Once it was all flat and bubble free, i trimmed the edges and then the holes. Finally, i played another piece of the same material with no printed design over the top to 'seal in' the toner. I left this piece slightly bigger and wrapped it round to the underside to give it a smooth edge and hopefully stop it from peeling away in time.

And thats it! It's not a professional finish, but in a cost vs outcome i think you'll be happy. Cheers.

P.S Still waiting on the knobs, ill add another pic when they turn up.

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    22 Discussions

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    e5frog

    Question 8 weeks ago

    I'm wondering, doesn't the plastic film wrinkle when you tighten the nuts?
    What kind of film is that exactly? Seems worrying that it will clog up a laser printer, if you use transparent films that are meant to be used for drawing or for an inkjet printer they can melt in the laser printer and mess things up.

    1 more answer
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    dankly1e5frog

    Answer 8 weeks ago

    It won’t wrinkle if you’re careful, plus I have used washers so the pressure when tightening is flat as opposed to twisting, if that makes sense.
    It says on the listing it is 70 micron monomeric adhesive vinyl, and is described as being used for professional sign making amongst other things.
    You can order A4 sheets which you could potentially just load into the tray and have it print straight on. I ordered a better value large roll, which as you can imagine is not perfectly flat in the same way wallpaper wouldn’t be. For this reason, I decided it would be better to cut a piece larger than my design and tape that onto a piece of paper to get taken through the printer/copier by the paper. I experimented with a small piece and it printed fine, stuck to my material fine, and then came out looking great with the extra clear plastic stuck over the top so I decided to run with it. Another concern with just feeding in an A4 sheet of stickyback on its own is that the backer could come away from the sheet while in the printer and get caught. Taping it onto another sheet seemed the most sensible option.

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    Killawhat

    8 weeks ago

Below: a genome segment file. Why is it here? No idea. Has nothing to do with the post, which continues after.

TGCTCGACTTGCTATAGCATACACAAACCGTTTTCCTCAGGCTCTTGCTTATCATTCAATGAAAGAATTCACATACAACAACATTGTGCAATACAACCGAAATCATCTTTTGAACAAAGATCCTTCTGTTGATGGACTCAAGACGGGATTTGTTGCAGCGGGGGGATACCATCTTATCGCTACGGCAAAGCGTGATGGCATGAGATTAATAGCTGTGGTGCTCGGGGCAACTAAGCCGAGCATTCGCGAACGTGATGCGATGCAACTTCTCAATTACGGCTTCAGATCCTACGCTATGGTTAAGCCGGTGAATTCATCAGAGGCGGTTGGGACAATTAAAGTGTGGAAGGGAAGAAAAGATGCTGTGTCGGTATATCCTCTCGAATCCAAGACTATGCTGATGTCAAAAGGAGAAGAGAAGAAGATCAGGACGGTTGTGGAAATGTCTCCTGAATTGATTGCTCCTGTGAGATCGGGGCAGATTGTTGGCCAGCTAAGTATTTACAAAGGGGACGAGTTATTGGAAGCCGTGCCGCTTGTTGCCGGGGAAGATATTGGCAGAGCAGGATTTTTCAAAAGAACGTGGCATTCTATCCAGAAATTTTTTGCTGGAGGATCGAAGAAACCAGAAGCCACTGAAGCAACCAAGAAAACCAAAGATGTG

Wouldn't it have been easier just to copy the design to clear laser or inkjet paper? I thought you were going to use the toner.

    I used to use old label backings and print toner on them for circuit boards by printing out a reverse image of the design onto the smooth backing, heat up the circuit board with an iron, then place the circuit design facedown and iron it on. I'd imagine you could do the same thing here and just put either a sheet of clear over it or spray it with some clear varnish.

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    dankly1Killawhat

    Reply 8 weeks ago

    How would I have stuck the sheet down to the panel? The stuff I printed onto is adhesive backed.
    I did use toner, toner is just the ‘ink’ in a laser printer. If I would have printed using inkjet it would have just rubbed off.
    I’ve tried the toner transfer method with the iron and never achieved good results.
    This is what worked for me.

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    Killawhatdankly1

    Reply 8 weeks ago

    You can buy adhesive backed A4 clear printer paper, either for laser or inkjet (get the right one for your printer). Avery do some and come in a pack of 25 I believe. And if you're going to put a clear film over the top anyway it shouldn't make much difference if you use inkjet paper as the ink dries pretty quick onto the printer paper and doesn't smudge.

    The trick with transferring toner is to get the surface hot, then put the transfer on and heat that for a 30 sec or so to melt the toner. It also helps if what you initially transfer it onto has a slippery surface (like the backing to adhesive labels)

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    FlorinJ

    8 weeks ago

    You can also print the panel on paper, laminate the paper on one side (just put two sheets into the laminating foil, and cut the edges off afterwards - each sheet will be paper on one side and plastic on the other, after that), then glue it to perspex, cardboard, plywood or aluminum, and then cut out the holes.

    You can do the drawing in anything that lets you print with sub-mm precision - like inkscape, for example, which is also free software. Dia also has a lot of predefined shapes/stencils which you might find useful, and from which you can export svg, then import it in inkscape and do the precise sizing there.

    Less risk of damaging the printer. Also no concerns about the ethical use of proprietary software.

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    ve6cmm

    8 weeks ago

    I have done in a very similar way but I have printed onto thin aluminium foil with an adhesive backing. After I have applied the foil, then I drill the holes. After it has been done, I spray a artists fixative to the panel. The process is quite fast and looks great.

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    رضاع

    8 weeks ago on Step 5